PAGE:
On December 6th the government celebrated the Industrial Strategy ‘One Year on’ event in Bristol, with the positive announcement of the Aerospace sector deal and ISCF Wave 3 funding. Graham Malley, Principal Director Accenture’s Manufacturing Practice and Programme Manager of Made Smarter review 12 months of progress.
- £455bn positive contribution from the manufacturing sector to the UK economy
- Net gain of 175,000 jobs (counteracting the impact of automation)
- Reduction in CO2 emissions by 4.5 per cent
- An increase in manufacturing productivity of more than 25 per cent
This opportunity presented by 4IR is not being ignored by our global competitors, who are making significant headway and enjoy active support from their National Governments.
The Made Smarter review proposed actions to address the key barriers preventing these opportunities being realised: Adoption, Innovation, Leadership and Skills.
So where are we one year on?
The exponential increase in digital technology has continued, powered by Moore’s Law. While the UK’s level of adoption remains behind other international competitors’, recent surveys indicate the level of awareness within manufacturing companies is increasing.
As a result of a strong Government and Industry partnership, substantial progress is being made and Made Smarter is now recognized as the key Government industrial digitalization programme.
Adoption: In November the North West Pilot phase of a National Adoption Programme was officially launched, at the Liverpool Digital Manufacturing Week. Supported by £20m of government funding, the pilot is focused on encouraging Industrial Digital Technology uptake. It recognises the need for some experimentation to maximise effectiveness and share learning, to inform a future national programme. Details can be found at madesmarter.uk.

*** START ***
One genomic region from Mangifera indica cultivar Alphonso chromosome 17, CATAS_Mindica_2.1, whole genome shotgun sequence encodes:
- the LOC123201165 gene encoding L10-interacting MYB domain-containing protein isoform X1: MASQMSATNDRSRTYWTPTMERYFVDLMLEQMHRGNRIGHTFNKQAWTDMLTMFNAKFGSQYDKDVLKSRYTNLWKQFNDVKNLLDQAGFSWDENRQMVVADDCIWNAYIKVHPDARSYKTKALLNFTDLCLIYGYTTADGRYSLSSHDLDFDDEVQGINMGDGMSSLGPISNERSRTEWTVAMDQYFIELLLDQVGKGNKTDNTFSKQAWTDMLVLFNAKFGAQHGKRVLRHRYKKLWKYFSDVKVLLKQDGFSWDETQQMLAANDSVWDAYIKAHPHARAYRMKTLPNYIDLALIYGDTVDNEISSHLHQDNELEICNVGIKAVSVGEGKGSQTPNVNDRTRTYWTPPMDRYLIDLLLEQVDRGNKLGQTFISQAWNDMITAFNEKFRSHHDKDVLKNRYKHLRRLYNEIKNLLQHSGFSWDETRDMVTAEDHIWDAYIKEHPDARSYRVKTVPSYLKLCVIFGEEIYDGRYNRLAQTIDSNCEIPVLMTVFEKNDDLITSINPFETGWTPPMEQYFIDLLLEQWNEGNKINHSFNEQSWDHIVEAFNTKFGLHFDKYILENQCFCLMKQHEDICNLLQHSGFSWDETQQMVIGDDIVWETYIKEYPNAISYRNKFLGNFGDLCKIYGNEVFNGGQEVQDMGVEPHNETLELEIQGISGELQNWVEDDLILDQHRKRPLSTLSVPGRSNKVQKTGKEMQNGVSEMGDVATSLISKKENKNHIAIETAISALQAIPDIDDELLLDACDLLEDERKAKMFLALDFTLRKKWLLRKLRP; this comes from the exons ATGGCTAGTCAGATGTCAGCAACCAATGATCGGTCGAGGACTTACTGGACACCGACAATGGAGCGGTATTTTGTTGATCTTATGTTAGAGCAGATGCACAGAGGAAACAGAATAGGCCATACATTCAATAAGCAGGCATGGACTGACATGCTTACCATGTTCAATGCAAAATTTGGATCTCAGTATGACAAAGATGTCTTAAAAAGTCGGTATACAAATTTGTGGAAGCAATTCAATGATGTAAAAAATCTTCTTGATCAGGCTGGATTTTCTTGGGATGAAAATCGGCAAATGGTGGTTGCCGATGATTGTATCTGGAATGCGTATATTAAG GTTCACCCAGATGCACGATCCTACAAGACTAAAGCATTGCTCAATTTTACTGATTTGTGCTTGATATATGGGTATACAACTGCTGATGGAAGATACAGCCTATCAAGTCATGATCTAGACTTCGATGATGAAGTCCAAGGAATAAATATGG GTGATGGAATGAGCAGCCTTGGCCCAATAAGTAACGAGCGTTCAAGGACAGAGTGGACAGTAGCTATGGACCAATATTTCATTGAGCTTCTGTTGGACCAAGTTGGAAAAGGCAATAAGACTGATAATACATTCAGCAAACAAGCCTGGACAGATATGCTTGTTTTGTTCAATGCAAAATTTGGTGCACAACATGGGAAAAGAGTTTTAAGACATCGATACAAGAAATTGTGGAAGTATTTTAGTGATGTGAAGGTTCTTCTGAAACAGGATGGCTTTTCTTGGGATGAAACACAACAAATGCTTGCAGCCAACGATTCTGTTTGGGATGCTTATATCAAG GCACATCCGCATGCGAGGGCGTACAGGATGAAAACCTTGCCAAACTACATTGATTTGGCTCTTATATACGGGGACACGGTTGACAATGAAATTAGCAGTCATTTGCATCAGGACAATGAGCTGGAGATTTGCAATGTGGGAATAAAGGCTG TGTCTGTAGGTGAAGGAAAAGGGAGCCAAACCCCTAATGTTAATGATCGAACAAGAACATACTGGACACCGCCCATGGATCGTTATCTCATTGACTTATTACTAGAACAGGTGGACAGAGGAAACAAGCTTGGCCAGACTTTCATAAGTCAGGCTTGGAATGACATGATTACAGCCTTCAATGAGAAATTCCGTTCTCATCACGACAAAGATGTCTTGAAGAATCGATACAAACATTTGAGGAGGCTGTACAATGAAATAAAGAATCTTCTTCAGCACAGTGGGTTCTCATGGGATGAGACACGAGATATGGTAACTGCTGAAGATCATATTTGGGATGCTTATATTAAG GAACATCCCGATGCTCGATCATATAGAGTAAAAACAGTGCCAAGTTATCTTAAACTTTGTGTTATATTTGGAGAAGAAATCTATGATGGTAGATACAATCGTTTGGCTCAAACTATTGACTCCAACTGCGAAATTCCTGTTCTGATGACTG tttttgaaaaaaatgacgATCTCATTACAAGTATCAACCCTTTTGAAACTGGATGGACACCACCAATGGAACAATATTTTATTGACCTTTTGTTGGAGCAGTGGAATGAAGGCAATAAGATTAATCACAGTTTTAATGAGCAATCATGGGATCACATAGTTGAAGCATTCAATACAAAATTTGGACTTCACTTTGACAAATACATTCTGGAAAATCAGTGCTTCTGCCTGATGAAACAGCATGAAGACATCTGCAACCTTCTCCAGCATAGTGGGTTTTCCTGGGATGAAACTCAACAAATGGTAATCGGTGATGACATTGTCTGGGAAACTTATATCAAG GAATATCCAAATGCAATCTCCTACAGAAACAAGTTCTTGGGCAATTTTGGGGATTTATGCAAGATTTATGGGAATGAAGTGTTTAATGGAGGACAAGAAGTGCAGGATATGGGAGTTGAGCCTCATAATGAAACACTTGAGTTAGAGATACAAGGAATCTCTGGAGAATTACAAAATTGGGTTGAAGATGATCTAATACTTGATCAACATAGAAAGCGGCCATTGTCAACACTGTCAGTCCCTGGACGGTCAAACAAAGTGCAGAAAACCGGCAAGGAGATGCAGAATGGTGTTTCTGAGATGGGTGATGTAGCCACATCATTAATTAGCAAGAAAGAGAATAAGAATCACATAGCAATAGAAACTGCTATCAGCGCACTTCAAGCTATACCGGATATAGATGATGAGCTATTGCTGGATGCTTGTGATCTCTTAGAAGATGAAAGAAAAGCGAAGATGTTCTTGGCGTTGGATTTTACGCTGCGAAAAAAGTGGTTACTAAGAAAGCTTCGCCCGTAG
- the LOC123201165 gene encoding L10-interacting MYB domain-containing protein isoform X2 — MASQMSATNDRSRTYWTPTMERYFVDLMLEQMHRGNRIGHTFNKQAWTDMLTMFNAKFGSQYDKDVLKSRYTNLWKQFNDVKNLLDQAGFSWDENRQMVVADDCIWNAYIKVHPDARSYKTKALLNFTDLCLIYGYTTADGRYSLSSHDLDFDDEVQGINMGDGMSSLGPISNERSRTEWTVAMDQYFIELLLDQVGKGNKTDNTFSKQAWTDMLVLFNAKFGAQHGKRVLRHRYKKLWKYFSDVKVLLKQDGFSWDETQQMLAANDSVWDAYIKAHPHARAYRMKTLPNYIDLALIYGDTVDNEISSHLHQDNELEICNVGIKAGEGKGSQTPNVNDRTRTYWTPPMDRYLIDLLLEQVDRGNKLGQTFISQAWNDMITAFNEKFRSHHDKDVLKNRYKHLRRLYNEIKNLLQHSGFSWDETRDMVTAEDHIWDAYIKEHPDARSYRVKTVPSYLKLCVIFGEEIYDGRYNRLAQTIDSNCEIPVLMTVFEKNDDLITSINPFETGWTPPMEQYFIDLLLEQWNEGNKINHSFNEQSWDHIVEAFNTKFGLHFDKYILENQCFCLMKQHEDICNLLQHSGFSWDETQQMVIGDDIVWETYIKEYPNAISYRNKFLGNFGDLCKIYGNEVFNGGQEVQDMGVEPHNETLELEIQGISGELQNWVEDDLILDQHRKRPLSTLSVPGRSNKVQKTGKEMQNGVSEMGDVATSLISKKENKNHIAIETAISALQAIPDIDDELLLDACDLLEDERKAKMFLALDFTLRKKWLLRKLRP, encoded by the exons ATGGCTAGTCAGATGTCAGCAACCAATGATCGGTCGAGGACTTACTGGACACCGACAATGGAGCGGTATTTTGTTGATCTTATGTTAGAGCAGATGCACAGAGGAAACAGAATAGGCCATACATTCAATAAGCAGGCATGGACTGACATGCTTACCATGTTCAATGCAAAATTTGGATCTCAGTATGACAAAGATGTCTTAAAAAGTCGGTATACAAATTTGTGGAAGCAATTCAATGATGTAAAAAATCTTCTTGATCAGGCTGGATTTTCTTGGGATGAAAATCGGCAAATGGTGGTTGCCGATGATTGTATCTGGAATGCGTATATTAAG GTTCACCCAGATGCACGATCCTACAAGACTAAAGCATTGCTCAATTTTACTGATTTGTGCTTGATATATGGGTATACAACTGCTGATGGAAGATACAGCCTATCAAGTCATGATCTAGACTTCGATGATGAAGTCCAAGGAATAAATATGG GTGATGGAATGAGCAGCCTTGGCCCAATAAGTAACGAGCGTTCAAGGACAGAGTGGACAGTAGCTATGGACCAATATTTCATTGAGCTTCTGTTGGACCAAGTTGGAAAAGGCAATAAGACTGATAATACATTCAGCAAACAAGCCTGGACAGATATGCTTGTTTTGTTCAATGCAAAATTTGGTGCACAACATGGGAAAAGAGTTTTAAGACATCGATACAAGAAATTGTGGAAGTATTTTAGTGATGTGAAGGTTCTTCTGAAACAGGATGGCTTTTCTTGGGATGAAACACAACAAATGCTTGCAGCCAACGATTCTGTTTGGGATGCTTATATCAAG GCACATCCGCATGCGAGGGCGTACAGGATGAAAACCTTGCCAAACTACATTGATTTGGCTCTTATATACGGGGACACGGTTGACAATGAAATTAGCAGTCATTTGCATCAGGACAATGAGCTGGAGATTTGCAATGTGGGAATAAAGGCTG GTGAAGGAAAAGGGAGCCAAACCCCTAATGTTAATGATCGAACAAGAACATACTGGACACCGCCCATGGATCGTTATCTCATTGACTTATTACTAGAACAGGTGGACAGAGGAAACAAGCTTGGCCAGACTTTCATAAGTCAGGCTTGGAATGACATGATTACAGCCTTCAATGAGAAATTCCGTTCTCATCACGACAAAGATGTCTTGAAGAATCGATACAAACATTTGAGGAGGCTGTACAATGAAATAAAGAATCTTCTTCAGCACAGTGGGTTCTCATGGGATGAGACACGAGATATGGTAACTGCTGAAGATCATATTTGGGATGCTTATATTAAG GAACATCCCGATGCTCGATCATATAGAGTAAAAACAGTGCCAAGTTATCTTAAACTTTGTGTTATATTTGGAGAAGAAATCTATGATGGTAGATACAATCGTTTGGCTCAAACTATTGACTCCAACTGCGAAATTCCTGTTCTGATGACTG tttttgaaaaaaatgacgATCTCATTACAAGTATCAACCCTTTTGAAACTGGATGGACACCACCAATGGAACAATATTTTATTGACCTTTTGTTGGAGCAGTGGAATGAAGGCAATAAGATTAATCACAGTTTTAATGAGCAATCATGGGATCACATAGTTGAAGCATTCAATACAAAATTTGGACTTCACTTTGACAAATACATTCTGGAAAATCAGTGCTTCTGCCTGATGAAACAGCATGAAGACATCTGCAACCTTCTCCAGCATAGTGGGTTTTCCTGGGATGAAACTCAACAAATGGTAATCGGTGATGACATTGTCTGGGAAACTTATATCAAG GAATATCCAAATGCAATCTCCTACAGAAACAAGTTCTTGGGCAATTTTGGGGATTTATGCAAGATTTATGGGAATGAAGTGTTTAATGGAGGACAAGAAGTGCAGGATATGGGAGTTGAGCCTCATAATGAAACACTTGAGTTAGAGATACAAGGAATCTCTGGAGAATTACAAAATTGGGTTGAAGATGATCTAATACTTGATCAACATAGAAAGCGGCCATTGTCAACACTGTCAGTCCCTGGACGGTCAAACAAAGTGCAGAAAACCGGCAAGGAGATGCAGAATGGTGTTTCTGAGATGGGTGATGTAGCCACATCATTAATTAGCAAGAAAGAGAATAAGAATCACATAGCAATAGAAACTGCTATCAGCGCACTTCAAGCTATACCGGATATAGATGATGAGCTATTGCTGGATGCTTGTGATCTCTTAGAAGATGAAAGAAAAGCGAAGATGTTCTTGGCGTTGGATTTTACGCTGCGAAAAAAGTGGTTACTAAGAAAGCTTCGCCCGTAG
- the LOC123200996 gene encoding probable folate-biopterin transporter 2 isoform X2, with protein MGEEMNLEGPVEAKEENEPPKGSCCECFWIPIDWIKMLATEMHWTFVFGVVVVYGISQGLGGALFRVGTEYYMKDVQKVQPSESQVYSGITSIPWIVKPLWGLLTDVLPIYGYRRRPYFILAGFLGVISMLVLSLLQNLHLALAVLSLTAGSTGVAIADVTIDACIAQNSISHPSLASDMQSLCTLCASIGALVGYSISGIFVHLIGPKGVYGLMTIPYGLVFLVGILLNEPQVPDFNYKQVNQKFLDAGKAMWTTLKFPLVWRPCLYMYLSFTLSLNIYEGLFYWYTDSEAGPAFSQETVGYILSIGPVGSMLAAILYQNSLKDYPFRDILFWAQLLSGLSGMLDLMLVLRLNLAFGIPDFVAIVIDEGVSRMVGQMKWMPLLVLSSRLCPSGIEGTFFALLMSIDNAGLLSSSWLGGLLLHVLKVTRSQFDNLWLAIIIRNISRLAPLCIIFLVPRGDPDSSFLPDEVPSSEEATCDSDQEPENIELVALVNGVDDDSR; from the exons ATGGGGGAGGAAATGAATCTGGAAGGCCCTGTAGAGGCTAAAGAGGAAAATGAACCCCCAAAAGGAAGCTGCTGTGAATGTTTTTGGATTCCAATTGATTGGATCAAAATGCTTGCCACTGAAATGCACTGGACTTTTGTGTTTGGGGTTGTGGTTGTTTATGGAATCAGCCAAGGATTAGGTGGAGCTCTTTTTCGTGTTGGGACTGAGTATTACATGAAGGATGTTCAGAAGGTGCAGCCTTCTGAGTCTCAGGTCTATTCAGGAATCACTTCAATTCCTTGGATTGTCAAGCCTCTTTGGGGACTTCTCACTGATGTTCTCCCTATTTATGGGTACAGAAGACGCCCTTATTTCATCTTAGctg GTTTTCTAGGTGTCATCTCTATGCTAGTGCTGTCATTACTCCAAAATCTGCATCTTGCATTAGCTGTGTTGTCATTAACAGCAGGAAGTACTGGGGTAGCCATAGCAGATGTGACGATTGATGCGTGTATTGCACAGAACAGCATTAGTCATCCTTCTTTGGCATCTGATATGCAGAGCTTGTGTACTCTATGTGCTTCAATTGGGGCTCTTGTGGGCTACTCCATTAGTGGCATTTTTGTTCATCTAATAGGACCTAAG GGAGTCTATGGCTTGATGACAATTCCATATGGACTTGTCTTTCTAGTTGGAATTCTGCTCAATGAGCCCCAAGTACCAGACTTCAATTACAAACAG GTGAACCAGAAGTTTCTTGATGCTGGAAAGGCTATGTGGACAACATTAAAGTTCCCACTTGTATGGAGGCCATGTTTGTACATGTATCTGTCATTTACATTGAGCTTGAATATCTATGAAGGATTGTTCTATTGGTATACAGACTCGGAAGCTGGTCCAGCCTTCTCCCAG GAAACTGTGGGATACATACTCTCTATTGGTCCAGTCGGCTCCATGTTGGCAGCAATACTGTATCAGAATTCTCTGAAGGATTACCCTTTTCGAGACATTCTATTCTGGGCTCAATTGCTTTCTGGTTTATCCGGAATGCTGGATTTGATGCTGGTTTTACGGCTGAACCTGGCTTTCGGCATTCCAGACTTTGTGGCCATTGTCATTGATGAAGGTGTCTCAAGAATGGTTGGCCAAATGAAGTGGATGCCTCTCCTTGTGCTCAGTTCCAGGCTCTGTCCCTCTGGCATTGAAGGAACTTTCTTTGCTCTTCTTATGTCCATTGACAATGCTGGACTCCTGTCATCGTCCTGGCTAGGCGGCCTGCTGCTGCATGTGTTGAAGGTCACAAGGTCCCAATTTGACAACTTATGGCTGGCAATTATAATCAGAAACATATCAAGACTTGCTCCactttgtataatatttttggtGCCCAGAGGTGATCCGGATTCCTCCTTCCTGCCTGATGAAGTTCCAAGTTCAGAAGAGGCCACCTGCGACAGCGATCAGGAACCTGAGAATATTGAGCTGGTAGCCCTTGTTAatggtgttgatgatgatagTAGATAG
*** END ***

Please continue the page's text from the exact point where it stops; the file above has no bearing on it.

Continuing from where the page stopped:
Innovation: £147m of Industrial Strategy Challenge Funding allocated to the Made Smarter Digital Manufacturing Challenge is aimed at increasing UK manufacturing productivity by 30% by 2030. It will bring vtogether universities and industry, as well as technology expert bodies, such as the Catapults, to develop – on an industrial scale – new processes that will lead to world class products and services. More detail on the challenge will be available in the New Year.
Leadership: A Made Smarter Commission has been established, which brings together – from all regions of the UK – industrial companies large and small; trades unions; academia and Government, to set the Vision for the future of UK manufacturing. Commission members are Made Smarter champions within their organization and wider sectors; they will meet regularly to review progress. The Commission will work to build confidence among industry leaders in the exciting possibilities of IDT, and encourage greater investment.
Skills: The ambition of Made Smarter is to re-train a million workers over the next five years, focusing on those in the existing workforce whose jobs may be threatened by automation and technology. The Commission is focusing on how we can leverage available support through the existing skills landscape, as well as overcoming some of the barriers within it.
Transformation of the manufacturing sector cannot happen overnight and will continue to face challenges at the macro level. We need to change perceptions and get everyone in the UK to see digitalisation as a great opportunity and not a threat. As with all change there are risks, but these can be managed and must not get in the way of the UK seizing the significant opportunities. We want to communicate this exciting vision to the next generation, who will be the workforce of the future and who arrive with outstanding digital skills, to take us even further.
A career in Engineering and Manufacturing is rewarding and exciting. The future products and services delivered through the application of digital technologies will only be limited by the imagination! Get involved. We welcome support from across the sector and from across the UK.